Titans could shock by cutting Kendall Wright


The Titans wide receiver corps has not performed well in years, but also were not in a traditional offense under Ken Whisenhunt.

Whisenhunt two and three tight end sets simply did not offer the Titans wideouts the same opportunities as wide receivers on other teams. One can read into that as they weren’t capable of being relied upon or weren’t good enough or it wasn’t a good decision by Whisenhunt. It could be a plethora of reasons, however, those are gone and they are starting anew.

The Titans offense of Dowell Loggains lacked imagination three years ago. Kendall Wright would take a few steps and cut across the field. He was fantastic at this. In just his second year, he would grab 94 passes for 1079 yards. He is such a quick shifty player, that if defenses tried to cover this route tightly, he often burned them. As the year wore on, more and more teams employed a zone defense and hit him after he caught it. They about gave him the catch, but he was going to pay by absorbing a hit.

There’s only so many 4-7 yard passes that can be done. The tight ends and other wide receivers just simply weren’t an integral part of the offense. They certainly needed more and this was one of the issue that led to the coaching change.


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Under Whisenhunt, Wright played in that two and three tight end offense and he never seemed comfortable. Prior to last season, there was a disagreement between Whisenhunt and Wright as to whether he was running the correct routes. Regardless of whom is right or wrong, this is elementary and shouldn’t happen.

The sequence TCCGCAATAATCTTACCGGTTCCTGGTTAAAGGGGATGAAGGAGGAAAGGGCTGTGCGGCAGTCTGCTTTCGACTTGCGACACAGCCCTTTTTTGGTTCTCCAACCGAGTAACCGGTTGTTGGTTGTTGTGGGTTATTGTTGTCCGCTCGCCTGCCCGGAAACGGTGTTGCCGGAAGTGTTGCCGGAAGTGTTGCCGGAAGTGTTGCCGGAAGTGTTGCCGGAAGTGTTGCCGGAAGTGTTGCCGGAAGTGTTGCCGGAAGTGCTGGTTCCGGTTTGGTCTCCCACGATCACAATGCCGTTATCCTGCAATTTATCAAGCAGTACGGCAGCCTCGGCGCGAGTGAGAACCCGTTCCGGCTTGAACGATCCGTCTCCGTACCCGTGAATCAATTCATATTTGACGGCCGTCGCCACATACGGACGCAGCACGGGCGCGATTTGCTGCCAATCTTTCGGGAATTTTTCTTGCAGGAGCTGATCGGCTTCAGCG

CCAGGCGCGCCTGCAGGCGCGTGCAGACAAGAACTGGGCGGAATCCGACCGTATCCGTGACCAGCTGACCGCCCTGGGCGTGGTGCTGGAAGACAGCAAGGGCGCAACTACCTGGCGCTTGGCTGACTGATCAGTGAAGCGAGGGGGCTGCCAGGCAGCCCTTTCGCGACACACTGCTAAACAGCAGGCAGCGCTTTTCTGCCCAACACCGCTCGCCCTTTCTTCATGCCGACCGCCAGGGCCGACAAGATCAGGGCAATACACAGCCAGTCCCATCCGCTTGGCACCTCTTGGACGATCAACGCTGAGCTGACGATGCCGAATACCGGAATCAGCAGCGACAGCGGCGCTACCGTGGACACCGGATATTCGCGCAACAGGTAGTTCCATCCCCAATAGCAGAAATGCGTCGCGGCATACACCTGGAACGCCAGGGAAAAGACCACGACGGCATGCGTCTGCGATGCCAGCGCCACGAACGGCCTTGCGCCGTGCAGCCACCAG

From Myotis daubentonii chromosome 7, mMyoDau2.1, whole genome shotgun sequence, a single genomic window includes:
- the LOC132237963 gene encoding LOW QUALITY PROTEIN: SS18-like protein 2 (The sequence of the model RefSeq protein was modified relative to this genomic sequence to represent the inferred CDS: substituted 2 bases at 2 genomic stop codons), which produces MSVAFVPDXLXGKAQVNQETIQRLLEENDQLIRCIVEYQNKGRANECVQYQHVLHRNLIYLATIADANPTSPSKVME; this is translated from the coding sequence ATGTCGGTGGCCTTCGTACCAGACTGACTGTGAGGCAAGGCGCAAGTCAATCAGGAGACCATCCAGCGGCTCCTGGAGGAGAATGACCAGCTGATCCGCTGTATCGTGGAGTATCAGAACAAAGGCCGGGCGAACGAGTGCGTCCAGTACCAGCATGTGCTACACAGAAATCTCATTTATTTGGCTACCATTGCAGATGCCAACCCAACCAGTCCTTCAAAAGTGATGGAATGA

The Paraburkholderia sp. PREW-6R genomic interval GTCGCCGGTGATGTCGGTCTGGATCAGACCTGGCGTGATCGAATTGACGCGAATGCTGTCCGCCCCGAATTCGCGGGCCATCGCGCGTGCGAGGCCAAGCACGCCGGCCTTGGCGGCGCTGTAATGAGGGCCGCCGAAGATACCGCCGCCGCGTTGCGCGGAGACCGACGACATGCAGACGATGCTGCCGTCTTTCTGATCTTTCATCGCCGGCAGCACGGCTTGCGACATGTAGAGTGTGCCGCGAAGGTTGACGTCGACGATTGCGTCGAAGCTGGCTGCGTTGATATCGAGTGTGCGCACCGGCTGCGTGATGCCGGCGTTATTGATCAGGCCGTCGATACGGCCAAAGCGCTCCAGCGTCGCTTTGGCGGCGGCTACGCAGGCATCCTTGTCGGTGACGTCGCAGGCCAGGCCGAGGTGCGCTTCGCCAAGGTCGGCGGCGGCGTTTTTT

As we head toward the 2016 season, Wright is in a precarious position. Mike Mularkey’s previous offenses have all relied upon good blocking from wide receivers. Wright often seems too small and has issues with blocking. He is the second highest paid player (making 7 million this year) and is coming off his worst season as a pro.

Kendall is more gadget player than traditional wide receiver. He is not going to burn defensive backs deep consistently. If he has the ball, he can make a move, turn on the jets, and run past you in a split second. As with Dante Hall of the Chiefs years ago and Tavon Austin of the Rams, the Titans need to script plays for him. They need to make a concerted effort to set him up. That’s different than a wide receiver running his route and getting open. It’s formulaic and somewhat boring until the second the player “shakes N bakes.”

Wright is without a doubt a fantastic talent and when he is ‘on’ he is exciting to watch. When he plays a typical wide receiver role, he’s relatively unimpressive.

It is very possible he is the surprising cut, trade, move of this offseason. In ten games, he had 36 catches for 408 yards. On any other team, those are unacceptable starter stats.

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